Just as different people see colours differently, different machines display or print colours differently. We manage this variation with colour profiles: computer-readable files (usually with a
.icc file extension) that define how a machine should process the colours in a document. For good printing and display, it’s important to use profiles so that colours don’t vary among machines and printers.
We use colour profiles in two places:
The template provides a number of profiles for different uses. They are in
_tools/profiles, where you can add your own profiles, too.
The profiles then used for automated image conversion are named in
gulpfile.js. It takes technical know-how to edit a Gulp file, but you can find the
.icc filenames in the existing Gulp file and carefully change them if you need to.
You can change the profile for a PDF in a book’s
In high-end colour printing (e.g. photography or graphics arts), colour profiles should be discussed with your printer. The printer should provide a colour profile file suited specifically to your project and the printing press they will use to print it.
When printing in black and white, the darkness or lightness of images can be heavily influenced by the colour profile used. Here it is also a good idea to get an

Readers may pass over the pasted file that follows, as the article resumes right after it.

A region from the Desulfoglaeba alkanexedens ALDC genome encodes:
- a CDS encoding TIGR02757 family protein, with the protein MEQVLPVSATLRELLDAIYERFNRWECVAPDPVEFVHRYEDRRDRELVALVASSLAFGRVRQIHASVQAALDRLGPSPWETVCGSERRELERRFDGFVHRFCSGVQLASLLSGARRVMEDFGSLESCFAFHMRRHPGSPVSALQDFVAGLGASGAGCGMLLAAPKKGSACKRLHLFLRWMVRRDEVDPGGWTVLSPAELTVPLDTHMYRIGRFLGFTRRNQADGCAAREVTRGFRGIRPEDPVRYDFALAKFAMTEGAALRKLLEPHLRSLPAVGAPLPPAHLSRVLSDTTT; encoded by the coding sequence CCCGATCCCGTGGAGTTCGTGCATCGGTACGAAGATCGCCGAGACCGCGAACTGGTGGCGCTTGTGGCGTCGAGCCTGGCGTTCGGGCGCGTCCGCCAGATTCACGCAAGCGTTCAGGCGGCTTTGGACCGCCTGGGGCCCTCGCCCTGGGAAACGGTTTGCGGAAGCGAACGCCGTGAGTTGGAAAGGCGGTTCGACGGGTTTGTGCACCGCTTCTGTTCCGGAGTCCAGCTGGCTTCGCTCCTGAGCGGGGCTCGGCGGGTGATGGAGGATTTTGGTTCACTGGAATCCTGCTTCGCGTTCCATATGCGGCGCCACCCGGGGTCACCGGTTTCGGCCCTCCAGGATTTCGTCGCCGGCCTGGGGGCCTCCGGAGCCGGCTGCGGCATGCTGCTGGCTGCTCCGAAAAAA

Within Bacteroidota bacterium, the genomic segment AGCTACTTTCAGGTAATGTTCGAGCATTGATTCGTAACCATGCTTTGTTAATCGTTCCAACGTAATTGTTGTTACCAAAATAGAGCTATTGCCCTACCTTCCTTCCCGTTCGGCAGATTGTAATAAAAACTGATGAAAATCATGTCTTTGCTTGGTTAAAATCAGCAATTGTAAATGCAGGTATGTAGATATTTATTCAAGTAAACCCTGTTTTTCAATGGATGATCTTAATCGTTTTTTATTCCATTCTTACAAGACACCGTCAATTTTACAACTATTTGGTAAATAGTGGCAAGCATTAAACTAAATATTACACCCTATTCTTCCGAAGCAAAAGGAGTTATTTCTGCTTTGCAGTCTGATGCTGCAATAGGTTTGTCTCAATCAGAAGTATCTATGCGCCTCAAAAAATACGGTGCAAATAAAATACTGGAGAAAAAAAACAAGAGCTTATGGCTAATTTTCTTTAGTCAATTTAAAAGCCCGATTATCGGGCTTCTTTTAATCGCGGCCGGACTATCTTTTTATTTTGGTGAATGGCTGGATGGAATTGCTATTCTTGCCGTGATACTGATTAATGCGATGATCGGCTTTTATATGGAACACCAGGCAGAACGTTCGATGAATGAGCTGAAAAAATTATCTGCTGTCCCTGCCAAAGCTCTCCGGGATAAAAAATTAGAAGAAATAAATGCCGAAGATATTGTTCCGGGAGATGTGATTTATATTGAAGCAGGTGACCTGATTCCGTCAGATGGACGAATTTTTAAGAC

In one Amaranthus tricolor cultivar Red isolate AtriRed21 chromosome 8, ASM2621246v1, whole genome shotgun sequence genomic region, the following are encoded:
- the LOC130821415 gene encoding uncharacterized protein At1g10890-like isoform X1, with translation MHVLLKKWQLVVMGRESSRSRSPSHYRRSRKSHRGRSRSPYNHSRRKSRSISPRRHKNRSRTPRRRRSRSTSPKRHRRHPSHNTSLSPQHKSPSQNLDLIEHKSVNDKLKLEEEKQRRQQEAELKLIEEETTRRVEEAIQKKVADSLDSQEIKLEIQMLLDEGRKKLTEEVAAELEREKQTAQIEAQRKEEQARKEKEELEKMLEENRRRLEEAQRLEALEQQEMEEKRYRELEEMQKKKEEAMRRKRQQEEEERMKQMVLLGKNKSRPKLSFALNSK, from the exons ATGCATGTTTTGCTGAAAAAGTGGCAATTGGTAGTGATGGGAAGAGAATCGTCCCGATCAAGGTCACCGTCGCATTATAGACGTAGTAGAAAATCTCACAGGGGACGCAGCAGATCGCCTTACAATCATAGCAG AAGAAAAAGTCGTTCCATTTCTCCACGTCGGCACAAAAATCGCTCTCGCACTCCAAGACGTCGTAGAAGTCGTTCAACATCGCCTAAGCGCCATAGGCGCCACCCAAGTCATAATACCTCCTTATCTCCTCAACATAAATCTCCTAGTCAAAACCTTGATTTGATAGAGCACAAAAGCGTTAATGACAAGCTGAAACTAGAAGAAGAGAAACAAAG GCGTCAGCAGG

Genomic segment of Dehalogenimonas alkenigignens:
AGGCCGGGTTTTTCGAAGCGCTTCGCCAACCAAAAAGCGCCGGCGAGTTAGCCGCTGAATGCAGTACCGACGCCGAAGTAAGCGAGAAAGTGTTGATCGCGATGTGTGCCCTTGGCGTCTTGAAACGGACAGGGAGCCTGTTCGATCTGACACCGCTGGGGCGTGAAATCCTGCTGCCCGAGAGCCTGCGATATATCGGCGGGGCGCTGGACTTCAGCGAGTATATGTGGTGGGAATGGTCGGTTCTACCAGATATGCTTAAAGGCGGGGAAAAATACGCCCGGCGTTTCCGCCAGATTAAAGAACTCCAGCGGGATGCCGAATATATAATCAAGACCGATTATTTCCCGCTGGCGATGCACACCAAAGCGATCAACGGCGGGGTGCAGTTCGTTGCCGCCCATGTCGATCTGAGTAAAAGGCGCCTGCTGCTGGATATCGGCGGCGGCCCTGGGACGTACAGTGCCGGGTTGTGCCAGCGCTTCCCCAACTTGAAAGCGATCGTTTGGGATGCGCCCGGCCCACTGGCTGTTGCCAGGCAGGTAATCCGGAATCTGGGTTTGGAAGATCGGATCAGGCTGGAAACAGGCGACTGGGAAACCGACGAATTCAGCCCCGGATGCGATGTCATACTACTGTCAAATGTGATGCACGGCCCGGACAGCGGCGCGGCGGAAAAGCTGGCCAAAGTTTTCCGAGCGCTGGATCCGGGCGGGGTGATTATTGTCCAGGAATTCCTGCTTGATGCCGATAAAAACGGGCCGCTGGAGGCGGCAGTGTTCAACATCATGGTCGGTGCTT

.icc file from your printer that’s designed to be used with their particular press or digital printer.
That said, the profiles included here should be suitable for most uses:
The PSO profiles are provided by eci.org. The sRGB profile is from color.org. The grey profiles were provided kindly by digitaldistributors.co.za.
sRGB_v4_ICC_preference_displayclass.iccis for images and documents to be viewed on screens. Avoid using it for print PDF output.
PSOcoated_v3.iccis for printing in full colour on coated paper.
PSOuncoated_v3_FOGRA52.iccis for printing in full colour on uncoated paper.
Grey_Fogra39L.iccis for printing in black and white. It follows ISO Curve B as per ISO 12647-2:2007 (M0 measurement condition).
Grey_Fogra52L.iccis also for printing in black and white, and is newer than Fogra 39. It follows ISO Curve A as per ISO 12647-2:2013 (M1 measurement condition).